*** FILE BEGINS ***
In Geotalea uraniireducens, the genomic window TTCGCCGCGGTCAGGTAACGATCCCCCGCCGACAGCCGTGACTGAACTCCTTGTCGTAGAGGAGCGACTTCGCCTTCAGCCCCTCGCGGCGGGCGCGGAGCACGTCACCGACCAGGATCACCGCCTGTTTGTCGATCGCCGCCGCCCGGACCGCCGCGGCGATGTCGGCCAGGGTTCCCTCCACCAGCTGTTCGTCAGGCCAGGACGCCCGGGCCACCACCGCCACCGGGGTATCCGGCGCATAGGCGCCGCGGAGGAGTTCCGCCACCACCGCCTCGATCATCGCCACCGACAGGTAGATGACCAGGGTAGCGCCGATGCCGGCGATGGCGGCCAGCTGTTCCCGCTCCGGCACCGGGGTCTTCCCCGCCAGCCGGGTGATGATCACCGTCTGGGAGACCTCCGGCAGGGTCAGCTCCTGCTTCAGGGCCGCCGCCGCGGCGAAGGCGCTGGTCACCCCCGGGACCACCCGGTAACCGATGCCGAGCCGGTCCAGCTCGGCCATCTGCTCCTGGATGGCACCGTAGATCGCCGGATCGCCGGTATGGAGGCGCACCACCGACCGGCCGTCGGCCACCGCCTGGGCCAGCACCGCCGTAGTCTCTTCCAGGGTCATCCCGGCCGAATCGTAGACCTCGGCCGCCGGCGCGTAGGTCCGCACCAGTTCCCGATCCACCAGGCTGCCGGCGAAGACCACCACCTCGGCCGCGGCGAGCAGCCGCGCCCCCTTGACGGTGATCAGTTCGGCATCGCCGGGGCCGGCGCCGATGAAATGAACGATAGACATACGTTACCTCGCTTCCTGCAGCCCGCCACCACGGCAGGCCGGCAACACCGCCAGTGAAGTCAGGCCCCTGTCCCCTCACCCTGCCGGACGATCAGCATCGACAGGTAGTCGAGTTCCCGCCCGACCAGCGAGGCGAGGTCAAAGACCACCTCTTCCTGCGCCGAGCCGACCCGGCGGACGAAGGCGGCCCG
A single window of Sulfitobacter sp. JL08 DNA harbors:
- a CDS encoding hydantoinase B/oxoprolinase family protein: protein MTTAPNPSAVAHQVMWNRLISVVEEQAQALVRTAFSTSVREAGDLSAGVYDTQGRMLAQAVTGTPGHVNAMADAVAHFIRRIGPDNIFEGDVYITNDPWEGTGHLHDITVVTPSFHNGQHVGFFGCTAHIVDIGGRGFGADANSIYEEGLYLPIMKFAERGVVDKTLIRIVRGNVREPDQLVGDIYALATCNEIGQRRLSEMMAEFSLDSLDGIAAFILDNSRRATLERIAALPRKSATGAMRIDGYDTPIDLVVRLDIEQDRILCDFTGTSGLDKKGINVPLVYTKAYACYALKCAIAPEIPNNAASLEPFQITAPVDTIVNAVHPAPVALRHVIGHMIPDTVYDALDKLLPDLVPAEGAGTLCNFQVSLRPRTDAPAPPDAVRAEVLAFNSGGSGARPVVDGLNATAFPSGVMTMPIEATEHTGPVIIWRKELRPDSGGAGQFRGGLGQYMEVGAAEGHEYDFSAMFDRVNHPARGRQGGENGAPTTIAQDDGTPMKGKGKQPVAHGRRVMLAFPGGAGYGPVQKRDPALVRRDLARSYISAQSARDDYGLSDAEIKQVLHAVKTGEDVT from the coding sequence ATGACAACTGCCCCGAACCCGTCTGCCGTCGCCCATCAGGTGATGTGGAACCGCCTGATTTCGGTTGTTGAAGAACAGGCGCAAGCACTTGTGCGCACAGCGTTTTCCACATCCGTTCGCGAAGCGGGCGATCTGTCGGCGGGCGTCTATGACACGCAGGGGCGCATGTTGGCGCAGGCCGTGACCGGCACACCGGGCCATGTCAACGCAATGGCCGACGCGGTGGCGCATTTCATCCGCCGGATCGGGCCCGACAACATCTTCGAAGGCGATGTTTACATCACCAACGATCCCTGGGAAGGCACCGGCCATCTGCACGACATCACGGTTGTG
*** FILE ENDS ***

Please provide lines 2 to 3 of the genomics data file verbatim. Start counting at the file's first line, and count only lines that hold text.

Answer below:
A single window of Sulfitobacter sp. JL08 DNA harbors:
- a CDS encoding hydantoinase B/oxoprolinase family protein: protein MTTAPNPSAVAHQVMWNRLISVVEEQAQALVRTAFSTSVREAGDLSAGVYDTQGRMLAQAVTGTPGHVNAMADAVAHFIRRIGPDNIFEGDVYITNDPWEGTGHLHDITVVTPSFHNGQHVGFFGCTAHIVDIGGRGFGADANSIYEEGLYLPIMKFAERGVVDKTLIRIVRGNVREPDQLVGDIYALATCNEIGQRRLSEMMAEFSLDSLDGIAAFILDNSRRATLERIAALPRKSATGAMRIDGYDTPIDLVVRLDIEQDRILCDFTGTSGLDKKGINVPLVYTKAYACYALKCAIAPEIPNNAASLEPFQITAPVDTIVNAVHPAPVALRHVIGHMIPDTVYDALDKLLPDLVPAEGAGTLCNFQVSLRPRTDAPAPPDAVRAEVLAFNSGGSGARPVVDGLNATAFPSGVMTMPIEATEHTGPVIIWRKELRPDSGGAGQFRGGLGQYMEVGAAEGHEYDFSAMFDRVNHPARGRQGGENGAPTTIAQDDGTPMKGKGKQPVAHGRRVMLAFPGGAGYGPVQKRDPALVRRDLARSYISAQSARDDYGLSDAEIKQVLHAVKTGEDVT from the coding sequence ATGACAACTGCCCCGAACCCGTCTGCCGTCGCCCATCAGGTGATGTGGAACCGCCTGATTTCGGTTGTTGAAGAACAGGCGCAAGCACTTGTGCGCACAGCGTTTTCCACATCCGTTCGCGAAGCGGGCGATCTGTCGGCGGGCGTCTATGACACGCAGGGGCGCATGTTGGCGCAGGCCGTGACCGGCACACCGGGCCATGTCAACGCAATGGCCGACGCGGTGGCGCATTTCATCCGCCGGATCGGGCCCGACAACATCTTCGAAGGCGATGTTTACATCACCAACGATCCCTGGGAAGGCACCGGCCATCTGCACGACATCACGGTTGTG